GO NZ: Dunedin’s must-see art gallery Fe29
Works by John Drawbridge and Tanya Ashken in the hallway of Fe29, an art gallery in the home of Dunedin couple Cecilia and Megan Mickelson. Photo / Supplied
Home is where art is at Dunedin’s must-see gallery, writes Yvonne van dongen
ART shouts the sign. Big traffic jams hit above a 1920s Dunedin bungalow. We watch it from the car as we leave the warm saltwater pool at St Clair. Such a bossy sign as it calls for investigation when you are on vacation. There are many. This is art. You could be forgiven for thinking that art is as prolific as mold in this country. We imagine a metal gecko or two, bright flowers, an eerie seascape, and a pair of driftwood sculptures. Still, the house looks lovely and who isn’t curious about the houses?
Everyone is. This is probably why one of the first things one of the owners tells us upon entering is “go to the room”. Cecilia Mickelsen says a lot more because she is incredibly talkative and possesses fierce energy, and also cuteness as she completely ignores our dripping hair and our stupid, stupid physogs and shows us around their gallery-cum-home showing some works. , retreating to drawers full of treasures and informing us of the legacy of almost everything we watch.
One could confuse brimming enthusiasm with expertise, which is how she was offered jobs at three major Danish galleries in the late 90s. Until then, she had been a management consultant working all over the world, raising two sons, but she had no training in art. Since then, his expertise has grown but his enthusiasm remains intact.
In 2000, she returned home and began a new career as a jeweler and artist. His greatest works of art were exhibited in his son’s Wānaka restaurant, called Cafe Fe because of its view of Mount Iron. After the death of her son, Cecilia moved to Dunedin to be close to her remaining son and opened a home gallery.
In 2008, Cecilia’s life took an unexpected but wonderful turn when she met her future wife, Megan Mickelsen. Megan has an equally dizzying array of diverse skills ranging from animal science, land economics, and real estate. Cecilia followed Megan to her Texas home where the couple ran a gallery, first in Austin, then home.
Finally, in 2015, the couple returned to Dunedin and established the Fe29 Gallery, attracting artists of the caliber of sculptor and jeweler Tanya Ashken, works by her late husband John Drawbridge, Robert Macdonald, Christine Hellyar, Marte Szirmay and Don Peebles. The name of the gallery is both a tribute to his son and a nod to the chemical references to iron (fe) and copper (number 29 of the periodic table).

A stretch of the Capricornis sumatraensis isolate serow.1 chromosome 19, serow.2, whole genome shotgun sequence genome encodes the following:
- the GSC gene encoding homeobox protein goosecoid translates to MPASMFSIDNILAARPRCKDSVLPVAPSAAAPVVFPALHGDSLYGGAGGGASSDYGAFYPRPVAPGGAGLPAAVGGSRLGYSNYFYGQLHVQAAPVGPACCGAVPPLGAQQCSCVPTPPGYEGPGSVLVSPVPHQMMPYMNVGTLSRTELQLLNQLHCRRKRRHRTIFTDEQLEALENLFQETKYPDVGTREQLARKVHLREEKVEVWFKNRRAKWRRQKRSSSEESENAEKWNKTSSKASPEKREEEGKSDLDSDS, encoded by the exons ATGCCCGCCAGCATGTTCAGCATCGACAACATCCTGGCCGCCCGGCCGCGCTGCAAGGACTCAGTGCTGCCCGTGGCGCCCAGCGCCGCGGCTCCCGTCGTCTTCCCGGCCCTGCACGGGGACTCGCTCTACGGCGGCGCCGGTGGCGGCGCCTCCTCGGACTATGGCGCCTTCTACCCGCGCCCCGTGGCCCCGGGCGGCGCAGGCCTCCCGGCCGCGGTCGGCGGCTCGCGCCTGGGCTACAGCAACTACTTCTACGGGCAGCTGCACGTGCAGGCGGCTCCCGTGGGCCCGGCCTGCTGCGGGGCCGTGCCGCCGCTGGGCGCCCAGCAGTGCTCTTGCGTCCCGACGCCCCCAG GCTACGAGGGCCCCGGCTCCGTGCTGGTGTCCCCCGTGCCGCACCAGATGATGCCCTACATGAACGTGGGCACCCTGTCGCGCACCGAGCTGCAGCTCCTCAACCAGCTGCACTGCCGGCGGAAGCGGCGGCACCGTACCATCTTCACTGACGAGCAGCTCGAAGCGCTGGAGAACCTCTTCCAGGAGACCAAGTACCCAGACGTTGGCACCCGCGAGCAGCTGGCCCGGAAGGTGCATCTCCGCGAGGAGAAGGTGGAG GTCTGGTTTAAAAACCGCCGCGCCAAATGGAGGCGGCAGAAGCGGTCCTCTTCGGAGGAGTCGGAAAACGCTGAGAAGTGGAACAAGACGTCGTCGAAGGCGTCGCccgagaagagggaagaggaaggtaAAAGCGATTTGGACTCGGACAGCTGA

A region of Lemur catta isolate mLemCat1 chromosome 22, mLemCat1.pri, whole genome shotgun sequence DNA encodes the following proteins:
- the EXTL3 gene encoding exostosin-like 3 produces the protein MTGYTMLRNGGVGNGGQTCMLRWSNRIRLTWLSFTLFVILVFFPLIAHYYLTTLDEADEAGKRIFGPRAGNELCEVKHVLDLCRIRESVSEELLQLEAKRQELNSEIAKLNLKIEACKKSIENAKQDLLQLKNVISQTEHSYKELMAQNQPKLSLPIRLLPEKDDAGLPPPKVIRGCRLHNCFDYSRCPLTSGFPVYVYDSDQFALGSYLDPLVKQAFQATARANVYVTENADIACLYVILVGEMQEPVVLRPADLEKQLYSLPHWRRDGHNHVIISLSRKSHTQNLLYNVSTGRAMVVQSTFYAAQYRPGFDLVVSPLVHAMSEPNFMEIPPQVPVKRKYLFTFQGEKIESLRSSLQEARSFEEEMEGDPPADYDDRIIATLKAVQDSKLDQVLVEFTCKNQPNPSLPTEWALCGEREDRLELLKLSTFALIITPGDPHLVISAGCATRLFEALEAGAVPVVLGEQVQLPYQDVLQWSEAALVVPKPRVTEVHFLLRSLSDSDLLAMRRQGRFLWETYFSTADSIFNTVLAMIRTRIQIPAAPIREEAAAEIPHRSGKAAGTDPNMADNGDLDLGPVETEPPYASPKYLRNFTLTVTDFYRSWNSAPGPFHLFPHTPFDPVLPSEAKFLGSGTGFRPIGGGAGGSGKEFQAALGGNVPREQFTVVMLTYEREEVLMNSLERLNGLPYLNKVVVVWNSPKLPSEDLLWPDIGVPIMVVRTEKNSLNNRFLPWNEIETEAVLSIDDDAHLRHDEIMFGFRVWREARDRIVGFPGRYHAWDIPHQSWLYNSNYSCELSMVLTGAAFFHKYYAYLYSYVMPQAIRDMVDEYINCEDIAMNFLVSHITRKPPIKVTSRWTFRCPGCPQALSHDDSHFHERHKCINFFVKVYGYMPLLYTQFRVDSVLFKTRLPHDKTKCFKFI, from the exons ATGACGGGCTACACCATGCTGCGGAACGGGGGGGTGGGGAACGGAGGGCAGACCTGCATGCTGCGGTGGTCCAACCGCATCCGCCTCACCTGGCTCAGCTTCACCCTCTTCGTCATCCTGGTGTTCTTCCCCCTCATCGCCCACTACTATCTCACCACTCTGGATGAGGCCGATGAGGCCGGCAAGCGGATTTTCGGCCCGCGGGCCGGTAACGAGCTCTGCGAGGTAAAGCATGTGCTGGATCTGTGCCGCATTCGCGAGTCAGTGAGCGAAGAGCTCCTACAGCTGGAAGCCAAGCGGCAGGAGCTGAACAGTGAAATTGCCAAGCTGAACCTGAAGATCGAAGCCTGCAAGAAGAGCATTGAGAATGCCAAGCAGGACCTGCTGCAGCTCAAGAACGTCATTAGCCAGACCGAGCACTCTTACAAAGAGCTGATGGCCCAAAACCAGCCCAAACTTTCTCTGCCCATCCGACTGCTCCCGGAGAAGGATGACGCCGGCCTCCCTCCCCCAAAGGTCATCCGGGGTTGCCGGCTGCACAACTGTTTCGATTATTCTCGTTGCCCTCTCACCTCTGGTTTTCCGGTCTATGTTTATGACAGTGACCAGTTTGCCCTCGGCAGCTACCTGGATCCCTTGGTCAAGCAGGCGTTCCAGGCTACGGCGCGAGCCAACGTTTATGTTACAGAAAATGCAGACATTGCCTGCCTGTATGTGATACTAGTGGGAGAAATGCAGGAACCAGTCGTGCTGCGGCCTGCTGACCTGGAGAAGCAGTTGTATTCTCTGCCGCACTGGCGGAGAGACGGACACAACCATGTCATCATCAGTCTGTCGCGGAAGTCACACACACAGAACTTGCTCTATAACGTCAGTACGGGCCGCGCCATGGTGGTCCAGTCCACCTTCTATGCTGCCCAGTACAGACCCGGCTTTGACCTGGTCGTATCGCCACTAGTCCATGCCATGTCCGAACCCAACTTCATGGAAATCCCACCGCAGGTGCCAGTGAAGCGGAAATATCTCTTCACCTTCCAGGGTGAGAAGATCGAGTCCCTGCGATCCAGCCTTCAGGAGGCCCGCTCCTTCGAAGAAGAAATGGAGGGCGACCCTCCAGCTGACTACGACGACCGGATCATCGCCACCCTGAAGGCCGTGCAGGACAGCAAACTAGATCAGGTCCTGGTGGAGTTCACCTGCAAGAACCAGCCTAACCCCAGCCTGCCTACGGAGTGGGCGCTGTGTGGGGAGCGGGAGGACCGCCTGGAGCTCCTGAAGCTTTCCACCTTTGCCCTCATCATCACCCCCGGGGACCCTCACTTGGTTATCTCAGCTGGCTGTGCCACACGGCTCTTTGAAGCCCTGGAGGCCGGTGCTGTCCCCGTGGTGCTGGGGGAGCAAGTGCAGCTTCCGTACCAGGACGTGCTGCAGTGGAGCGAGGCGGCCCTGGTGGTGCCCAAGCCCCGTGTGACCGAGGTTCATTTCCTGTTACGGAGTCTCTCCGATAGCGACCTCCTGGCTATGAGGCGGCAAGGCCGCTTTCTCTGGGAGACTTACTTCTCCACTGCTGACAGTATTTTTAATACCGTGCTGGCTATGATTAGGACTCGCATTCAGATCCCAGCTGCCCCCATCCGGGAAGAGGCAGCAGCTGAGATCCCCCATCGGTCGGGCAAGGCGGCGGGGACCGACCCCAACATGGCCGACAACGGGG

The couple didn’t have to look for artists. One way or another, they all came about by word of mouth or by chance circumstance. For example, they both loved Marian Fountain’s work but knew she lived in Paris, so put her on the back burner. However, during a visit to the home of sculptor Hamish Horsely in Wanganui, he greeted them and added “Come meet my friend Marian from Paris.” Following this meeting, Fountain committed to providing work for their gallery.
But that’s not all – in the drawers are jewelry with Persian and Roman glass beads strung with amber and fossilized coral, dating back to 600 BC. Plus old prints including works by Rembrandt and Goya.
Everything that is not screwed into the interior of this house appears to be for sale. Also, outside, the lush greenery is punctuated with sculptures, which may or may not be permanent light fixtures. The only artwork people can’t live without is a piece the couple bought from the Drawbridge estate and a few prints.
All those strangers roaming your house, it must be a bit like an eternal open house that I venture out, thinking about all the cleaning and tidying up. But Cecilia insists that’s not a problem. They are both constitutionally sound. They also love to see the excitement on people’s faces when they visit.
“We like to support artists, many of whom are famous but not necessarily rich, and support Dunedin by showing work that is not available in other galleries.
“It’s not just a question of money. We have children who come to love it and also many old people who have no room for more art in their homes. For us, it’s about making sure that the people who come here benefit. tell others and the sales will eventually happen. “
It seems to be working. After Covid, the Fe29 Gallery lost its international visitors but benefited from home stays with disposable income.